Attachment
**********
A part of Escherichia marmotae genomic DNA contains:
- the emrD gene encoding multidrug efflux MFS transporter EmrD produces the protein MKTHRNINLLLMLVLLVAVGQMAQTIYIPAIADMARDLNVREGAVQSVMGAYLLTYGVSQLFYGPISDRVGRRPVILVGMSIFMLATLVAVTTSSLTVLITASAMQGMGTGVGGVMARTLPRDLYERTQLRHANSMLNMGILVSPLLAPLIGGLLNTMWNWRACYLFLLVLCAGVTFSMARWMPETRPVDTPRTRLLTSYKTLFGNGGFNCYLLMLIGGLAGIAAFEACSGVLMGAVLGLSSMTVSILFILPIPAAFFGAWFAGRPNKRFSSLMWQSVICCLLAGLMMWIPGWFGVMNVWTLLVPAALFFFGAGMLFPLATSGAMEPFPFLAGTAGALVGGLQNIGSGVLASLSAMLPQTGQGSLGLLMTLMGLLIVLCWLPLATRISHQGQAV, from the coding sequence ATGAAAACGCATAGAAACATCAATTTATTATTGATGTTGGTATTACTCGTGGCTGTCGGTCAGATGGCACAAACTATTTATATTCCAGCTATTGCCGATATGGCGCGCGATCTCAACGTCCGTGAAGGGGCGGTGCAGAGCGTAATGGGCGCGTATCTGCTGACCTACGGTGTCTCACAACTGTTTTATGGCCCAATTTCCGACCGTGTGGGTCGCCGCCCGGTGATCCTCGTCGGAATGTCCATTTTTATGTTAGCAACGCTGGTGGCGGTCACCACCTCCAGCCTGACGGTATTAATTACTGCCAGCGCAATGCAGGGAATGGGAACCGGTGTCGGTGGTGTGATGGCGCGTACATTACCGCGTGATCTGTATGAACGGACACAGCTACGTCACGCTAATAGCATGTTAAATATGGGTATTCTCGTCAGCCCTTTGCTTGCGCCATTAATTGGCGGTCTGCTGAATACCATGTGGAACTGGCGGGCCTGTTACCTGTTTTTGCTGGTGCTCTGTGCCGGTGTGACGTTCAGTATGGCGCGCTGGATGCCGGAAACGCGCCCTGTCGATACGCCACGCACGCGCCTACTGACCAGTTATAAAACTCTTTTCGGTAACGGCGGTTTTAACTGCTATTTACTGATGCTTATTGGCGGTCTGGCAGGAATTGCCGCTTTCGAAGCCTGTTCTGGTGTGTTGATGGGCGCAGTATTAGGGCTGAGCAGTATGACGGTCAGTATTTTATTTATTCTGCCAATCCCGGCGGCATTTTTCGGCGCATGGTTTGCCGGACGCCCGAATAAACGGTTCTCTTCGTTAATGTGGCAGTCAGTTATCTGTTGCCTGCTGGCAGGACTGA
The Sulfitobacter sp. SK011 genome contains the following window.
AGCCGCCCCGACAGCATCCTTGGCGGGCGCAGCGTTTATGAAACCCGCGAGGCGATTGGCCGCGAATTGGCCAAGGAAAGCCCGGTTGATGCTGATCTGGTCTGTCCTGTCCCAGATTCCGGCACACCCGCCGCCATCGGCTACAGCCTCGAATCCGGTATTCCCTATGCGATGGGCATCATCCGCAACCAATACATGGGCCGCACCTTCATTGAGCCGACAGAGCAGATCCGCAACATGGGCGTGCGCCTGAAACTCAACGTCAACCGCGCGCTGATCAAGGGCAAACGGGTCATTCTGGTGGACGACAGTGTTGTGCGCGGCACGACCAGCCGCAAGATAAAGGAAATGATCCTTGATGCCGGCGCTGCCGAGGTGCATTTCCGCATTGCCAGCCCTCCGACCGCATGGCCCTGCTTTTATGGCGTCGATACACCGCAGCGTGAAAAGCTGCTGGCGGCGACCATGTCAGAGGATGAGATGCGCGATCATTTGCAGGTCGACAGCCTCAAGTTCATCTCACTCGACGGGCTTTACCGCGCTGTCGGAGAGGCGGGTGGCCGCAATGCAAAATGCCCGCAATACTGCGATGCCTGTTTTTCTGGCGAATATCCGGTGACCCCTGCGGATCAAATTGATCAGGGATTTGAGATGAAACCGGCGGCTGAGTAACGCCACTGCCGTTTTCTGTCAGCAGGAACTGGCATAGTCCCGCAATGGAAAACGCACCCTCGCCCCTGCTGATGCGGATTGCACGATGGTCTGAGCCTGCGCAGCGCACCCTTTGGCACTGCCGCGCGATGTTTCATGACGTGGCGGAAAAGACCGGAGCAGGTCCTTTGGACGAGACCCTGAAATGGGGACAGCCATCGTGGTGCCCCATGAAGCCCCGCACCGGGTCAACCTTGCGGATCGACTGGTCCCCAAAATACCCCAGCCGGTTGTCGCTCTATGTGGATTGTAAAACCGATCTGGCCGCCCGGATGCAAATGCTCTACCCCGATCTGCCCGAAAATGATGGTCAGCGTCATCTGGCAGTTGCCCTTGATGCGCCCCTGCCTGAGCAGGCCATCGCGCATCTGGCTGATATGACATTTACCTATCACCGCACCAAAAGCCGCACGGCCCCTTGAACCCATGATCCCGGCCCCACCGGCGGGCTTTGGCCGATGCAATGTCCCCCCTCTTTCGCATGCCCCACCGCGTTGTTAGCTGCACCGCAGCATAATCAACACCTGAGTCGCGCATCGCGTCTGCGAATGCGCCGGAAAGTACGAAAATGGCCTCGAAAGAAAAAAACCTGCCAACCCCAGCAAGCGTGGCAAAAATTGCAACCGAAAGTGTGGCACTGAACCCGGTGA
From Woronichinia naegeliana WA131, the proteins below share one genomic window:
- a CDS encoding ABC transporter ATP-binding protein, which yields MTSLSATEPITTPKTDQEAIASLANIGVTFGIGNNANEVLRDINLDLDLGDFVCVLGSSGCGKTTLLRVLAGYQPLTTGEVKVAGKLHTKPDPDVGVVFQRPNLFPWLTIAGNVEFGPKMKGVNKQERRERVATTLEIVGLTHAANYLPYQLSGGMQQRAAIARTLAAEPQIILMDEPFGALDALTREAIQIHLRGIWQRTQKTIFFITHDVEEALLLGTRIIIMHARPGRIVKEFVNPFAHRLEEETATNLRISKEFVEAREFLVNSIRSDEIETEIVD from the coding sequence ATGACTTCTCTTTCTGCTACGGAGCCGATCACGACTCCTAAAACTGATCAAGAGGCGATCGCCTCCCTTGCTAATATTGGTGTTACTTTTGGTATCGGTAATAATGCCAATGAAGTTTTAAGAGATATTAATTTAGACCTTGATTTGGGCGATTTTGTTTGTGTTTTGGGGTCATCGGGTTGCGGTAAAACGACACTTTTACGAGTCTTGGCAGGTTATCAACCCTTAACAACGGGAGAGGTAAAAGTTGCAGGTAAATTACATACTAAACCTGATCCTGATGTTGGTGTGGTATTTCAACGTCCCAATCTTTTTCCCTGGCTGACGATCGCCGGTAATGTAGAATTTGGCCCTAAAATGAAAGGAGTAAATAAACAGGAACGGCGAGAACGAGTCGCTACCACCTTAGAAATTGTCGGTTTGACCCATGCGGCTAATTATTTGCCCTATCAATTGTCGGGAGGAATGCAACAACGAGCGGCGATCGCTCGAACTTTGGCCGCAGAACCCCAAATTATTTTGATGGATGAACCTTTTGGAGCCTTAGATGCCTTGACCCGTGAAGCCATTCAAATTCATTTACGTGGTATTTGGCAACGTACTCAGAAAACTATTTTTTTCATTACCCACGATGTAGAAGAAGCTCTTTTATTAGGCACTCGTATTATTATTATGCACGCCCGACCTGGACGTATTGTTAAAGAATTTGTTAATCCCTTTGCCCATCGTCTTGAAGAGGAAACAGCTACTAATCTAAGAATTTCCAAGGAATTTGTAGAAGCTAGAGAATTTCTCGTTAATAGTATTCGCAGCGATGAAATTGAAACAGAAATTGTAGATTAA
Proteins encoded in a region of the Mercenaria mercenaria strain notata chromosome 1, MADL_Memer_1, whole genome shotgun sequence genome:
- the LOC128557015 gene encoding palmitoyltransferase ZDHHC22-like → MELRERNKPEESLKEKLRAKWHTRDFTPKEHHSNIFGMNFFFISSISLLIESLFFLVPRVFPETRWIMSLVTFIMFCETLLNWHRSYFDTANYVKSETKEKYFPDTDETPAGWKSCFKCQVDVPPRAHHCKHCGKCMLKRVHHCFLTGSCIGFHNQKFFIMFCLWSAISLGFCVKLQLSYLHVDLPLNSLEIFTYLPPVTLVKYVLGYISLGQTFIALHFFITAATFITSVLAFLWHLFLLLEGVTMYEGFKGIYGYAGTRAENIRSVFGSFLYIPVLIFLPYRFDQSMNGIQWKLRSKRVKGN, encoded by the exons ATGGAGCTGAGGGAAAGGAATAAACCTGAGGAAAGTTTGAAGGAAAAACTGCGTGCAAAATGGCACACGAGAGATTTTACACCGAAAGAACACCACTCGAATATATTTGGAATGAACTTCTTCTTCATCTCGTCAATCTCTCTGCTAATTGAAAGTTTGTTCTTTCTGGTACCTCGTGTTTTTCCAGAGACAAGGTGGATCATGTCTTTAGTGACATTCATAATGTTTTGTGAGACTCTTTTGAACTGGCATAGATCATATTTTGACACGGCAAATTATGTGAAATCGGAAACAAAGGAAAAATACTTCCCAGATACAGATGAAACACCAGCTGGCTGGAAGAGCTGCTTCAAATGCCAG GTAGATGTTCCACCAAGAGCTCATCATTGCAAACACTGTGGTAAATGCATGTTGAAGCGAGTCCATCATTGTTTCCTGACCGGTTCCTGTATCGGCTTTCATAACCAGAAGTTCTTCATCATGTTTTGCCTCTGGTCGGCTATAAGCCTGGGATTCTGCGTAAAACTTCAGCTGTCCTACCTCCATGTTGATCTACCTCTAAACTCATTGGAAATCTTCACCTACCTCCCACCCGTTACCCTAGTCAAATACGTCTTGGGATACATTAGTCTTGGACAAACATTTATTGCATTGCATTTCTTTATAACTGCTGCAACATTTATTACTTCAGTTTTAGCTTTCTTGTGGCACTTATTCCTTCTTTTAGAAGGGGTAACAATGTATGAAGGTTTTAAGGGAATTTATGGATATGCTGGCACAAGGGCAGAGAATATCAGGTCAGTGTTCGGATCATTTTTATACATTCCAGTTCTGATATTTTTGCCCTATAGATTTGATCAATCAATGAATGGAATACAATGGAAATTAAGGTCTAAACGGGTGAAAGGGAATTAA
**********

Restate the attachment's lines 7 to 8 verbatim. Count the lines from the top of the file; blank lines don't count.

Proteins encoded in a region of the Mercenaria mercenaria strain notata chromosome 1, MADL_Memer_1, whole genome shotgun sequence genome:
- the LOC128557015 gene encoding palmitoyltransferase ZDHHC22-like → MELRERNKPEESLKEKLRAKWHTRDFTPKEHHSNIFGMNFFFISSISLLIESLFFLVPRVFPETRWIMSLVTFIMFCETLLNWHRSYFDTANYVKSETKEKYFPDTDETPAGWKSCFKCQVDVPPRAHHCKHCGKCMLKRVHHCFLTGSCIGFHNQKFFIMFCLWSAISLGFCVKLQLSYLHVDLPLNSLEIFTYLPPVTLVKYVLGYISLGQTFIALHFFITAATFITSVLAFLWHLFLLLEGVTMYEGFKGIYGYAGTRAENIRSVFGSFLYIPVLIFLPYRFDQSMNGIQWKLRSKRVKGN, encoded by the exons ATGGAGCTGAGGGAAAGGAATAAACCTGAGGAAAGTTTGAAGGAAAAACTGCGTGCAAAATGGCACACGAGAGATTTTACACCGAAAGAACACCACTCGAATATATTTGGAATGAACTTCTTCTTCATCTCGTCAATCTCTCTGCTAATTGAAAGTTTGTTCTTTCTGGTACCTCGTGTTTTTCCAGAGACAAGGTGGATCATGTCTTTAGTGACATTCATAATGTTTTGTGAGACTCTTTTGAACTGGCATAGATCATATTTTGACACGGCAAATTATGTGAAATCGGAAACAAAGGAAAAATACTTCCCAGATACAGATGAAACACCAGCTGGCTGGAAGAGCTGCTTCAAATGCCAG GTAGATGTTCCACCAAGAGCTCATCATTGCAAACACTGTGGTAAATGCATGTTGAAGCGAGTCCATCATTGTTTCCTGACCGGTTCCTGTATCGGCTTTCATAACCAGAAGTTCTTCATCATGTTTTGCCTCTGGTCGGCTATAAGCCTGGGATTCTGCGTAAAACTTCAGCTGTCCTACCTCCATGTTGATCTACCTCTAAACTCATTGGAAATCTTCACCTACCTCCCACCCGTTACCCTAGTCAAATACGTCTTGGGATACATTAGTCTTGGACAAACATTTATTGCATTGCATTTCTTTATAACTGCTGCAACATTTATTACTTCAGTTTTAGCTTTCTTGTGGCACTTATTCCTTCTTTTAGAAGGGGTAACAATGTATGAAGGTTTTAAGGGAATTTATGGATATGCTGGCACAAGGGCAGAGAATATCAGGTCAGTGTTCGGATCATTTTTATACATTCCAGTTCTGATATTTTTGCCCTATAGATTTGATCAATCAATGAATGGAATACAATGGAAATTAAGGTCTAAACGGGTGAAAGGGAATTAA